The diversity of private network use cases demands multi-vendor solutions
Qualcomm on how to hide technical complexity and deliver private network use cases to enterprise
Delivering a private network to carpeted enterprises and heavy industries is a multi-billion dollar, long-term opportunity. But the very notion of serving the needs of a college campus and an open-pit mining site with the same tech stack is wrong-headed on its face. This presents a problem of scale—how can relevant stakeholders on the vendor side create a set of solutions that meets their own economic imperatives of being replicable while meeting their buyers’ needs for customization?
Presenting during a master class session at the recent Qualcomm 5G Summit, Senior Director of Product Management Gerardo Giaretta presented his thesis and outlined how Qualcomm is collaborating with a range of partners to realize the potential of private networks for digital transformation.
Whether you consider a private network as a slice of a public network, a VPN basically, or as an integrated private network where some elements are on-premise, some off, or as a fully-independent private network, the solution has to support the use cases the buyer wants. And those use cases are very likely much more specific than talk, text and data. To do this, Giaretta said, you’ve got to have a multi-vendor solution that doesn’t have the weaknesses of a multi-vendor solution.
This bit is key: “Multi-vendor is going to be extremely important because of the diversity of use cases,” he said. “Private networks will end up using different products so they will be multi-vendor by nature.” The private network users, he continued, “don’t care about the technology itself and they shouldn’t care about the technology…They care about the use cases. They care about how the digital transformation evolves.”
A point so salient it’s worth making again. “The enterprise doesn’t care about the technology. It cares about the use case. The technology needs to hide but it needs to work perfectly. It needs to be very easy to deploy and very easy to manage exactly because there are not those hundreds or thousands of engineers whose job is to do that.” But how?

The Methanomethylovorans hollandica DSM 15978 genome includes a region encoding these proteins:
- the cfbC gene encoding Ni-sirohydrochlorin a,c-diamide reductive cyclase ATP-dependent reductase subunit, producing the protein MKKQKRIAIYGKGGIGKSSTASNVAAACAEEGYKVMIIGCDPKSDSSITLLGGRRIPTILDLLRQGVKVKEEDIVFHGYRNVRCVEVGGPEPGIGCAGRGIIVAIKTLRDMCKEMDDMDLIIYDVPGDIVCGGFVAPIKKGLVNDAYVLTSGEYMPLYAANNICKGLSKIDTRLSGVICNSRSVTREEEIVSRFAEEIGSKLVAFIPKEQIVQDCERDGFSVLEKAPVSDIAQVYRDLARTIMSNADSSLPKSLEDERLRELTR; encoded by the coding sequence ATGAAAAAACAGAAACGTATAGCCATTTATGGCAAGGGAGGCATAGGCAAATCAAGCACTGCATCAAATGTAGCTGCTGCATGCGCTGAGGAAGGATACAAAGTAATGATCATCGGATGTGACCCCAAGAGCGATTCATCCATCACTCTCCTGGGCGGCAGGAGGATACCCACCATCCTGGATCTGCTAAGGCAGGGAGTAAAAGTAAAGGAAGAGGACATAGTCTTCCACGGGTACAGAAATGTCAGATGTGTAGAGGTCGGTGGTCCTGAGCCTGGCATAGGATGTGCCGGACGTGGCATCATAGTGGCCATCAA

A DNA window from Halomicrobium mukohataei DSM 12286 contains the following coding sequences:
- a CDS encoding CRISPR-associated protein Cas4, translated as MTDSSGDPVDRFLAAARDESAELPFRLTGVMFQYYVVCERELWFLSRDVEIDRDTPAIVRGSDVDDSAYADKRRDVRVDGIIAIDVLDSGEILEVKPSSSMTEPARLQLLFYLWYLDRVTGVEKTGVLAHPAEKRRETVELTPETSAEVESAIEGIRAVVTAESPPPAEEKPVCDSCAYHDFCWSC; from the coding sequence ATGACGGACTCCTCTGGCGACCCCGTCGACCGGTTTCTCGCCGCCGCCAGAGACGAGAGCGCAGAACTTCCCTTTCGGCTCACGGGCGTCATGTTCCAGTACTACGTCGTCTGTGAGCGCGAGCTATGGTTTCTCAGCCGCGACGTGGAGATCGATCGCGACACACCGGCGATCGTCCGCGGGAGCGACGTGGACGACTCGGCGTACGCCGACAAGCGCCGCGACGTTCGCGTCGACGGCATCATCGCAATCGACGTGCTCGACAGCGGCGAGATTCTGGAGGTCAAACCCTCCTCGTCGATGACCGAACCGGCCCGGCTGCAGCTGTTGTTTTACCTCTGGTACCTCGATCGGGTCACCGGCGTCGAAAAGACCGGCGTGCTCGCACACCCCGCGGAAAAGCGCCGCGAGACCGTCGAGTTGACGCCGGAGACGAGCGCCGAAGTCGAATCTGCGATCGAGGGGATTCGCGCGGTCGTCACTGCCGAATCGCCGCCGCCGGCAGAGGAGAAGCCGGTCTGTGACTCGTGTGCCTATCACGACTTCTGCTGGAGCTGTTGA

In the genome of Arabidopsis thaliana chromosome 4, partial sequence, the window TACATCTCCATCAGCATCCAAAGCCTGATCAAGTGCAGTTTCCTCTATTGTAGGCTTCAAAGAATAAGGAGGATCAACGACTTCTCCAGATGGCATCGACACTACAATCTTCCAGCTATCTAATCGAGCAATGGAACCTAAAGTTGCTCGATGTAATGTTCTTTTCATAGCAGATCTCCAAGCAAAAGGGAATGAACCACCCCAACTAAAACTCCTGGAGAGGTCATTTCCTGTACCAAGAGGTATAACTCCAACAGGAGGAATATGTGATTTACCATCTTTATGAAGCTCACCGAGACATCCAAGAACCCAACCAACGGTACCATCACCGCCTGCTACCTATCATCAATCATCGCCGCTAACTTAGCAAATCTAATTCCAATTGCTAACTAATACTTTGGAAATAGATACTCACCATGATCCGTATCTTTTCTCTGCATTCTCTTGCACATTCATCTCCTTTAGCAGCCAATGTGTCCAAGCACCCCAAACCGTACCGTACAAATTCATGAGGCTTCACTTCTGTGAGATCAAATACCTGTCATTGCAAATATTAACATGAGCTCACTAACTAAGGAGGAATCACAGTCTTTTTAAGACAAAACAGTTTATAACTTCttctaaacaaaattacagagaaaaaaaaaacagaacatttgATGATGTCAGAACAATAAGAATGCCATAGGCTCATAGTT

Making four not-so-easy pieces look like four easy pieces
Giaretta distilled this complex machinery into four pieces, all of which Qualcomm is working on: partnerships, a 5G RAN platform, automation tools, and devices.
In terms of partnerships, Qualcomm launched a private network Partner Ecosystem Program at Mobile World Congress in Barcelona. That calls back to the centrality of private networks as inherently multi-vendor. “There’s not going to be a single-vendor-fits-all solution,” Giaretta said. “The last thing that you want is…to tell the enterprise, ‘Pick the small cell from Vendor A, pick the core network from Vendor B, pick the orchestrator from Vendor C, and good luck.’”
The goal of Qualcomm’s Partner Ecosystem Program is to pre-test, validate and certify specific vendor combinations in support of targeted use cases before anything is put in front of the buyer. “There is no implication that everything will work automatically in the enterprise,” Giaretta said. “There is still some customizable work that needs to happen…But the idea is that for different use cases, for different verticals, we have different blueprints that have been tested significantly in our lab so that when our partner, like [a] system integrator, takes that to the end customer, let’s say that 90 percent of the work has been done…You have to go there and only a few knobs need to be changed.”